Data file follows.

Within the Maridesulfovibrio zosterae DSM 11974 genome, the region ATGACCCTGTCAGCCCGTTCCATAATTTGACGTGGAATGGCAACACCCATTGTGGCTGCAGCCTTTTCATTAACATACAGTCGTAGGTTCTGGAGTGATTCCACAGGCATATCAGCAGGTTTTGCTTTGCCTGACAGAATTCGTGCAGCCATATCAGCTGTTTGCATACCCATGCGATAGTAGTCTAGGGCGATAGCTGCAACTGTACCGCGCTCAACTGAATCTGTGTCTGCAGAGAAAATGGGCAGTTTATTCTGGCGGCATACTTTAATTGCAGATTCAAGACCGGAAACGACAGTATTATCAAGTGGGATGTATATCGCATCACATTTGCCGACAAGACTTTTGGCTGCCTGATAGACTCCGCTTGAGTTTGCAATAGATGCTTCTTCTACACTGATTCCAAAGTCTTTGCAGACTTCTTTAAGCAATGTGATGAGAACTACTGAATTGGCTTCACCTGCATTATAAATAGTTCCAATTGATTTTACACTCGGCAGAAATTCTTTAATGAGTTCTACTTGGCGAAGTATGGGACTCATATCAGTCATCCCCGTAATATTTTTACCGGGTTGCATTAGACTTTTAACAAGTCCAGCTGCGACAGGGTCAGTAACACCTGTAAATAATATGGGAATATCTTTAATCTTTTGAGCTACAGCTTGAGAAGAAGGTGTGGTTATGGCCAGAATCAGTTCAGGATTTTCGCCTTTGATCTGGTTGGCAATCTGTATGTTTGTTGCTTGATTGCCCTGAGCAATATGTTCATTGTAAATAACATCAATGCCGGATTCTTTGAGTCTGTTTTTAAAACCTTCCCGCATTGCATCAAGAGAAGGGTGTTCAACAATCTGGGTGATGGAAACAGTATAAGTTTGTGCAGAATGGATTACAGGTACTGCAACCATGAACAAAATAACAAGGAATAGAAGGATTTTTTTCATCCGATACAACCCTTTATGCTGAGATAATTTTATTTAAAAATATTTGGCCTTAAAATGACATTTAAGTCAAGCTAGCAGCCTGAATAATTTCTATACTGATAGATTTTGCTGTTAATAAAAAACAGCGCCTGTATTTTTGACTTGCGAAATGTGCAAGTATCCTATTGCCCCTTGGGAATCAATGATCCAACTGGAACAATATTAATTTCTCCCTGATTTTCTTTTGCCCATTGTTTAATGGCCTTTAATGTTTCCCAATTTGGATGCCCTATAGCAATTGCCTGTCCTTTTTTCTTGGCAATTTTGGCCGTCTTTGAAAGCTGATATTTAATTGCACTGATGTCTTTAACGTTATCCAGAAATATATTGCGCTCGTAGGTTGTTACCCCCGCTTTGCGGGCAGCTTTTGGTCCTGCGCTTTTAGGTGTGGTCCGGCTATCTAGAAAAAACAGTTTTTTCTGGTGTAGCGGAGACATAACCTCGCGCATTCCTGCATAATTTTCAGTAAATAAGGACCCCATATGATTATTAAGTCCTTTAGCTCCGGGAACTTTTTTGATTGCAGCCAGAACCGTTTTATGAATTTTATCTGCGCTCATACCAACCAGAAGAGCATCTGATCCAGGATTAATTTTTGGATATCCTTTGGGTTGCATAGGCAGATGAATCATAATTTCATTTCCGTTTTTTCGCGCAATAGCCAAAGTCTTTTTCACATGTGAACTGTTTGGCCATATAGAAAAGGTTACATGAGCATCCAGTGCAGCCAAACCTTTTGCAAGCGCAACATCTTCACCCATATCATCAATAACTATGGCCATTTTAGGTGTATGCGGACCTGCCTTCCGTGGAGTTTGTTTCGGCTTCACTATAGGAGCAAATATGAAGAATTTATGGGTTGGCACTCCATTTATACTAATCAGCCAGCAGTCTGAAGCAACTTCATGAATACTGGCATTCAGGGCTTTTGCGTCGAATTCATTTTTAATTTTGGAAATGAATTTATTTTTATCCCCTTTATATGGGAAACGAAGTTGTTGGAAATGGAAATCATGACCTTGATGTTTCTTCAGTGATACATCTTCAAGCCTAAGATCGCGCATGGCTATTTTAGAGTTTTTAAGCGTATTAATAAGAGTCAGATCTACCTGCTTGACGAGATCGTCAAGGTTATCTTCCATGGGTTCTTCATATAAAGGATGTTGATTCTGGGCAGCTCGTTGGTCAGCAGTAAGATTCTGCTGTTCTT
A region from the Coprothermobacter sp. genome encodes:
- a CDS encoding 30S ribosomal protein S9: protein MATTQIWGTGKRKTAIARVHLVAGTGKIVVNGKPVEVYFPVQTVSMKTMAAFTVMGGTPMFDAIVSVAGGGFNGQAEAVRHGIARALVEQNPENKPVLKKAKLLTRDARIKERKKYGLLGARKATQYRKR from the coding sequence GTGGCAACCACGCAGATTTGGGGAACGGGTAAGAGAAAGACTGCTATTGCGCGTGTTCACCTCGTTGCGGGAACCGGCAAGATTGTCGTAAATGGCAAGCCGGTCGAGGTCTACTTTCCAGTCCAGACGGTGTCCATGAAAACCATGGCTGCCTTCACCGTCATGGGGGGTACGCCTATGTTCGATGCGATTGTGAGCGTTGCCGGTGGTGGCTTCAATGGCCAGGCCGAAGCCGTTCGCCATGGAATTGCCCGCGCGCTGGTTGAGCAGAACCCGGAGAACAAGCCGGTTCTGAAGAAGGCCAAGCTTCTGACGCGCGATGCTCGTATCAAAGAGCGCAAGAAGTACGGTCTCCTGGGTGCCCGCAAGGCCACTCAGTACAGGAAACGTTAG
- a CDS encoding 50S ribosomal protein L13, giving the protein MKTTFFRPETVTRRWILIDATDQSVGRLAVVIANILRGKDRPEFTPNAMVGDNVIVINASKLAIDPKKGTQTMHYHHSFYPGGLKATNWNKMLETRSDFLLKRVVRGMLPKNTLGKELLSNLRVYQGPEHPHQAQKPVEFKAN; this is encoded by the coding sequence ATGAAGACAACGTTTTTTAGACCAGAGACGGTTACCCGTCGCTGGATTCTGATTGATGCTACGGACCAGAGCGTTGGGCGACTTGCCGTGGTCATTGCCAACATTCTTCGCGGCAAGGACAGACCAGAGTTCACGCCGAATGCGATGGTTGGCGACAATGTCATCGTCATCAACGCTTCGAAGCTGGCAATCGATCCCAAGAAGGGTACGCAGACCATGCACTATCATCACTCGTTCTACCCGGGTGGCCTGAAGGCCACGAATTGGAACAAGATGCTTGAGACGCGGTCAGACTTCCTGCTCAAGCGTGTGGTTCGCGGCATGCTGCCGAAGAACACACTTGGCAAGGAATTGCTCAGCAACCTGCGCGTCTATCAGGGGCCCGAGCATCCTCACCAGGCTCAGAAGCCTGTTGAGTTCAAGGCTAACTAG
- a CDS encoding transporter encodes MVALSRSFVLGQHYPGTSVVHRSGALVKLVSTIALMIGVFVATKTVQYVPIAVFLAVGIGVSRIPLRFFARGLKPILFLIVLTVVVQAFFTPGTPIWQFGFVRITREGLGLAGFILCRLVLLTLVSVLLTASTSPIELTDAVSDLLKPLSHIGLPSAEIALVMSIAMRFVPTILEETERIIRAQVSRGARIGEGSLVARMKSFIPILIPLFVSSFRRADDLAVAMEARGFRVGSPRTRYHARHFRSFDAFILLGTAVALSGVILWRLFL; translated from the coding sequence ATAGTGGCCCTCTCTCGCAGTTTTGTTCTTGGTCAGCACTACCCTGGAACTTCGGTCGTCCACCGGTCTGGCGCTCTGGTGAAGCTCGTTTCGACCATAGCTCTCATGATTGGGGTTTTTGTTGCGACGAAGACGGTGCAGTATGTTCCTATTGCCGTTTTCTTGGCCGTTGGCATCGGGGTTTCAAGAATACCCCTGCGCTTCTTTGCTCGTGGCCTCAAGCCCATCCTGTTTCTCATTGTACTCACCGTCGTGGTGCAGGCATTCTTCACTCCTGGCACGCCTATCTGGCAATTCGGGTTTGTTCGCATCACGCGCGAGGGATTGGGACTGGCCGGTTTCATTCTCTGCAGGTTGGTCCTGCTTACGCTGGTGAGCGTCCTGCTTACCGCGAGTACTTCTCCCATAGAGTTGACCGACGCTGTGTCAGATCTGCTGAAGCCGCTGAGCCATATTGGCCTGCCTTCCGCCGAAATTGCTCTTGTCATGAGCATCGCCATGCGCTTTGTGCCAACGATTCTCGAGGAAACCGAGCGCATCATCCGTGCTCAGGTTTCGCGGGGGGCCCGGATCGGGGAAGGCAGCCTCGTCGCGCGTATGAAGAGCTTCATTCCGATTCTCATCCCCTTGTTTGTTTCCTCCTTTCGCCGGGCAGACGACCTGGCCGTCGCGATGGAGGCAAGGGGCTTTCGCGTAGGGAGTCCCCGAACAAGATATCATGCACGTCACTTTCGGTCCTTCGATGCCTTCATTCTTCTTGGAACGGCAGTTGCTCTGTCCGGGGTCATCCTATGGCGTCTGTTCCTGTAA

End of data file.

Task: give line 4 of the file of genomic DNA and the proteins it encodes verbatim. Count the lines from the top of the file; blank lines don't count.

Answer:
- a CDS encoding 50S ribosomal protein L13, giving the protein MKTTFFRPETVTRRWILIDATDQSVGRLAVVIANILRGKDRPEFTPNAMVGDNVIVINASKLAIDPKKGTQTMHYHHSFYPGGLKATNWNKMLETRSDFLLKRVVRGMLPKNTLGKELLSNLRVYQGPEHPHQAQKPVEFKAN; this is encoded by the coding sequence ATGAAGACAACGTTTTTTAGACCAGAGACGGTTACCCGTCGCTGGATTCTGATTGATGCTACGGACCAGAGCGTTGGGCGACTTGCCGTGGTCATTGCCAACATTCTTCGCGGCAAGGACAGACCAGAGTTCACGCCGAATGCGATGGTTGGCGACAATGTCATCGTCATCAACGCTTCGAAGCTGGCAATCGATCCCAAGAAGGGTACGCAGACCATGCACTATCATCACTCGTTCTACCCGGGTGGCCTGAAGGCCACGAATTGGAACAAGATGCTTGAGACGCGGTCAGACTTCCTGCTCAAGCGTGTGGTTCGCGGCATGCTGCCGAAGAACACACTTGGCAAGGAATTGCTCAGCAACCTGCGCGTCTATCAGGGGCCCGAGCATCCTCACCAGGCTCAGAAGCCTGTTGAGTTCAAGGCTAACTAG